Study shows functional benefits of Tummy Tuck Surgery
Call for Government to reimburse ‘Tummy Tuck’ after new study finds the operation reduces back pain and incontinence for postpartum women
A ‘tummy tuck’ (abdominoplasty) operation can reduce back pain and urinary incontinence after pregnancy and childbirth according to a new Australian study published today in the prestigious US journal, Plastic And Reconstructive Surgery.
In 2016 the Department of Health reclassified abdominoplasty as a cosmetic procedure, removing it from the Medicare schedule for all other than massive weight loss patients. This study confirms a significant functional benefit as well as a cosmetic improvement.
“Chronic lower back pain and urinary incontinence are two of the most common physical consequences of childbirth, impacting significantly on quality of life. Whilst there have previously been case reports of improvement after abdominoplasty this is the first prospective, multi-centre study of the procedure and its benefits.”
The study included 214 women undergoing abdominoplasty at nine Australian plastic surgery centres. The women’s average age was about 42 years with an average of 2.5 deliveries.
The women completed validated questionnaires before and after the surgery rating their disability from back pain and urinary incontinence. In the preoperative questionnaires, about 51 percent of women reported moderate to severe disability from back pain, while urinary incontinence was a “significant concern” for 42.5%.
Follow-up questionnaires at six weeks and six months showed a major improvement in scores with only nine percent of patients still reporting a moderate disability from back pain at six months. Urinary incontinence remained a significant problem for less than two percent of women.
While scores for back pain continued to improve from six weeks to six months after surgery, urinary incontinence improved no further after six weeks.
The incidence of chronic back pain more than two years after childbirth has been reported to be between 5 and 21.1% of the population, while urinary incontinence persisting 10 to 12 years post pregnancy is between 25 to 37.9%. These statistics translate to up to 1.67 million Australian women suffering chronic back pain and 3.2 million with stress incontinence as a consequence of pregnancy and childbirth. Founded in 1970, the Australian Society of Plastic Surgeons Inc (ASPS) is the peak body for Specialist Plastic Surgeons (both reconstructive and cosmetic). Its mission is to provide the highest quality plastic surgery care to all Australians.
“These conditions impact negatively on quality of life. Back pain can make it difficult to lift a child, do up a child car seat or even sit for a period of time. Incontinence can be distressing with women usually experiencing leakage exercising, laughing, coughing or sneezing.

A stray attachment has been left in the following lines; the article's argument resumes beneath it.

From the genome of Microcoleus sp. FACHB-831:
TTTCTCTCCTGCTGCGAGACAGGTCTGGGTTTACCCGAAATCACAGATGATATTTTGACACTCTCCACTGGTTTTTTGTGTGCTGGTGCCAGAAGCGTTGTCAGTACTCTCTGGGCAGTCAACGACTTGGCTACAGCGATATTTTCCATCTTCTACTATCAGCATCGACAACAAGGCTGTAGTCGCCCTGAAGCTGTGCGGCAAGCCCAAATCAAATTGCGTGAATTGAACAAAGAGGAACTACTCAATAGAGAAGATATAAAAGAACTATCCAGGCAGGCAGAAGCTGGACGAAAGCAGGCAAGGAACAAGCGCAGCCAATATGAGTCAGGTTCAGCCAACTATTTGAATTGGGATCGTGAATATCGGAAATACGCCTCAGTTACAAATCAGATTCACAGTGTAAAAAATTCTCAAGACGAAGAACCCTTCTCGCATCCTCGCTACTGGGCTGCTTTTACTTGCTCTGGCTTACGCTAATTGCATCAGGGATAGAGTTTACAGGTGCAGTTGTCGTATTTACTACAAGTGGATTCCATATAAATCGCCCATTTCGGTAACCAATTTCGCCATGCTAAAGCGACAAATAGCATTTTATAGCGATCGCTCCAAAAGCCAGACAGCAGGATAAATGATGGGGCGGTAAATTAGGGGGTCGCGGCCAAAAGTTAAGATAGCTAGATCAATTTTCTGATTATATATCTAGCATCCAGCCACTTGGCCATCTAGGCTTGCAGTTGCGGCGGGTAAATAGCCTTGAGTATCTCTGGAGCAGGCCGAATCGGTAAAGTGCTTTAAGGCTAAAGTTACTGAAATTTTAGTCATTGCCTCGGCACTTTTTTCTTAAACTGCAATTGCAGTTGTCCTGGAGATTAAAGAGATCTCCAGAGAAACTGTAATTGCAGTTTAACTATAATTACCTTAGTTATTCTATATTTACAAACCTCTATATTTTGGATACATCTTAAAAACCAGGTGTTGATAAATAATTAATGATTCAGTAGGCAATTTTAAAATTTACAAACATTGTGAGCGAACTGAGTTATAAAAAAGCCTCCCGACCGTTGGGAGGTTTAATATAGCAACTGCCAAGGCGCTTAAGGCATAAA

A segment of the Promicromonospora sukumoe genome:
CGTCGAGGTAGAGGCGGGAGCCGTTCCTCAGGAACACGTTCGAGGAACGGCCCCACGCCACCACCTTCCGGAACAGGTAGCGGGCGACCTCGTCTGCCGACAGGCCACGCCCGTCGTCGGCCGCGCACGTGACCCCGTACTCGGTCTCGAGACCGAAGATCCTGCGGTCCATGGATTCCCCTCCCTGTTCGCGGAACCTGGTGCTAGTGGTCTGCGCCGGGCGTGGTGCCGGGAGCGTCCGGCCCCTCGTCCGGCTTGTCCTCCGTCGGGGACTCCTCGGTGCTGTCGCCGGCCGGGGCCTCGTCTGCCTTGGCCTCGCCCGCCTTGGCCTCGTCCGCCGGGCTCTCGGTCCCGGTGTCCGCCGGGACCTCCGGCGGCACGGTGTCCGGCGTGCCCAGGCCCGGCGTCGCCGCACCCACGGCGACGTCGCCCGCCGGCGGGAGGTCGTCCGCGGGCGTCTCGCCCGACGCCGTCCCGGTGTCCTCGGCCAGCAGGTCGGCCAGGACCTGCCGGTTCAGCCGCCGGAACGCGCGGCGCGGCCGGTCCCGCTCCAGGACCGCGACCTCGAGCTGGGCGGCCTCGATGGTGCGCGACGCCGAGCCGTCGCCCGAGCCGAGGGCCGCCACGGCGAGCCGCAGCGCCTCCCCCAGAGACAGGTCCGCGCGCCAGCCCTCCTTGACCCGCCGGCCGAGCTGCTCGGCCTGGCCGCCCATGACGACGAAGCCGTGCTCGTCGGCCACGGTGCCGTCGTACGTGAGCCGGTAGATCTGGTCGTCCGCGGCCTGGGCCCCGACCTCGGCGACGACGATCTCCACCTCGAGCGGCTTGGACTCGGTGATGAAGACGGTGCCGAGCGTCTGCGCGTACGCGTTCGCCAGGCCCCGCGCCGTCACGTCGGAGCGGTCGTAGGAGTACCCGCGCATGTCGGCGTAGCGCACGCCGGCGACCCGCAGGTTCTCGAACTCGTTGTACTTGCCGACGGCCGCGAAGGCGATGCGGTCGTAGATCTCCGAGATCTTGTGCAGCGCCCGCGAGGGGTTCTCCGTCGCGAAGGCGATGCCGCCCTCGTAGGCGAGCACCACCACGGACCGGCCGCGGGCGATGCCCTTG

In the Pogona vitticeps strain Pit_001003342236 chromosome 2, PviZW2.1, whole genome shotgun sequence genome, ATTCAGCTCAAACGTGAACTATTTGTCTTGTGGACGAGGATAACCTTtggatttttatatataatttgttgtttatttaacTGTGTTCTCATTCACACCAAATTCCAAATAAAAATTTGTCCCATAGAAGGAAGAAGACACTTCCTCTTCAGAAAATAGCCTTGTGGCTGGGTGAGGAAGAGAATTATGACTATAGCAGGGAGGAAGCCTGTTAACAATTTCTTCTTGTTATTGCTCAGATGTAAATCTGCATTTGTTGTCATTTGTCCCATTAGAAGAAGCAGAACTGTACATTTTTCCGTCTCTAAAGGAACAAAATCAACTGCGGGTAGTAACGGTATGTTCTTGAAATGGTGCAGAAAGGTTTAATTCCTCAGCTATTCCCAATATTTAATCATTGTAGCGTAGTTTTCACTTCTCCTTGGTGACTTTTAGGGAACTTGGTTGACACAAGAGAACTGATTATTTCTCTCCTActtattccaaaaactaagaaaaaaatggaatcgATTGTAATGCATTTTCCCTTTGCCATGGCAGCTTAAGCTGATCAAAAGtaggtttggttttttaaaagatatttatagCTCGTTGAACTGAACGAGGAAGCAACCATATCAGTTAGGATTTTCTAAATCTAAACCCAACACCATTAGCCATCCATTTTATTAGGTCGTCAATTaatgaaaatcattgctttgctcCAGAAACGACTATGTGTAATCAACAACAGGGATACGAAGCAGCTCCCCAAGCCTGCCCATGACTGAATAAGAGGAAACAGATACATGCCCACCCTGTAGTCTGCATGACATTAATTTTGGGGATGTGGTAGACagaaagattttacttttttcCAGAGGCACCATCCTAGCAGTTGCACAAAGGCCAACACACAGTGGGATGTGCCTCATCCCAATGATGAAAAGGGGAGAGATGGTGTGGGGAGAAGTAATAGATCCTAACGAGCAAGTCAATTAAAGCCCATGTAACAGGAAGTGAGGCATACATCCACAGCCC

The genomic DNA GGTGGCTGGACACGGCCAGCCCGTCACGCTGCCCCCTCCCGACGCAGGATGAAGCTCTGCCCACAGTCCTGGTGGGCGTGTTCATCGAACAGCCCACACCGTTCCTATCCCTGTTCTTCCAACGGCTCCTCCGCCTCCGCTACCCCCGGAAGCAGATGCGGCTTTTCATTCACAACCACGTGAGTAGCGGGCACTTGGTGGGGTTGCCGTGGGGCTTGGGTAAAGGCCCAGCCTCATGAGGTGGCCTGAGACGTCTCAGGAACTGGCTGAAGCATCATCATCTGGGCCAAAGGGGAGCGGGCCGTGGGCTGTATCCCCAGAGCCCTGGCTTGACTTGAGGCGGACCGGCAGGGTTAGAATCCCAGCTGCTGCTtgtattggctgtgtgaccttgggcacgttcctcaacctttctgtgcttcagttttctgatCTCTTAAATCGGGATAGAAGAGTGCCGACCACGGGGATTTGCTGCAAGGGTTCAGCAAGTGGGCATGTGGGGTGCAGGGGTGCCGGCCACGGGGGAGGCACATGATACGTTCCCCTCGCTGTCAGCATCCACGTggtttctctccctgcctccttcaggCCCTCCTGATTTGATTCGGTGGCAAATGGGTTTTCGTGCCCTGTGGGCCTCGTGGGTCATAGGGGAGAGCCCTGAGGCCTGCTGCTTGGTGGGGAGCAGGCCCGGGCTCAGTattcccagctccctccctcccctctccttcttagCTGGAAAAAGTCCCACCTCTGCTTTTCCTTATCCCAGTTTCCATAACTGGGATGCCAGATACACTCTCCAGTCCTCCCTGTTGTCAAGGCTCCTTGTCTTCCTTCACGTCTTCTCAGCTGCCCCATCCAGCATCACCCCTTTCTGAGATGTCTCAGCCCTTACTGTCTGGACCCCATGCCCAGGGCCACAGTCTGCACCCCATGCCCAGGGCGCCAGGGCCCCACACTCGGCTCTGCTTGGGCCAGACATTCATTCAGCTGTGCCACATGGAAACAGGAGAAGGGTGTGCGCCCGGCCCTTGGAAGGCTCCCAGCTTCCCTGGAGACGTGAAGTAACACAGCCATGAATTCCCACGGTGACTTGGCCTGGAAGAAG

“Abdominoplasty repairs the rectus diastasis (muscle separation after pregnancy) as well as removing skin from above the umbilicus to the pubis. This not only restores the trunk to its pre-pregnancy shape, it also restores core strength, essential in converting a moderate disability to a trivial issue and allows a woman to live a life free of background pain and worry about injury,” says Dr Taylor.
The Australian Society of Plastic Surgeons and the Royal Australasian College of Surgeons congratulate Dr Taylor and co-authors on publication of this new study.
“The Australian Society of Plastic Surgeons hopes this new evidence will persuade to Government to review its decision removing the Medicare item number for this operation for postpartum women, a decision which has made the procedure unaffordable for a large number of women living with chronic pain and incontinence,” says Professor Mark Ashton, President of the Australian Society of Plastic Surgeons.
“Women should not be unfairly penalised for giving birth. There are many operations performed for relief of chronic pain and instability incurred by sports injuries that are reimbursed by Medicare. Abdominoplasty should be considered in a similar light in that it is a procedure that fixes an instability and addresses pain and function issues,” says Professor Ashton. “
We support the inclusion of evidence-based findings to formulate health policy decisions. We urge the Government to utilise such findings to support effective interventions that promote better healthcare outcomes,” says Mr John Batten, President of the Royal Australasian College of Surgeons.
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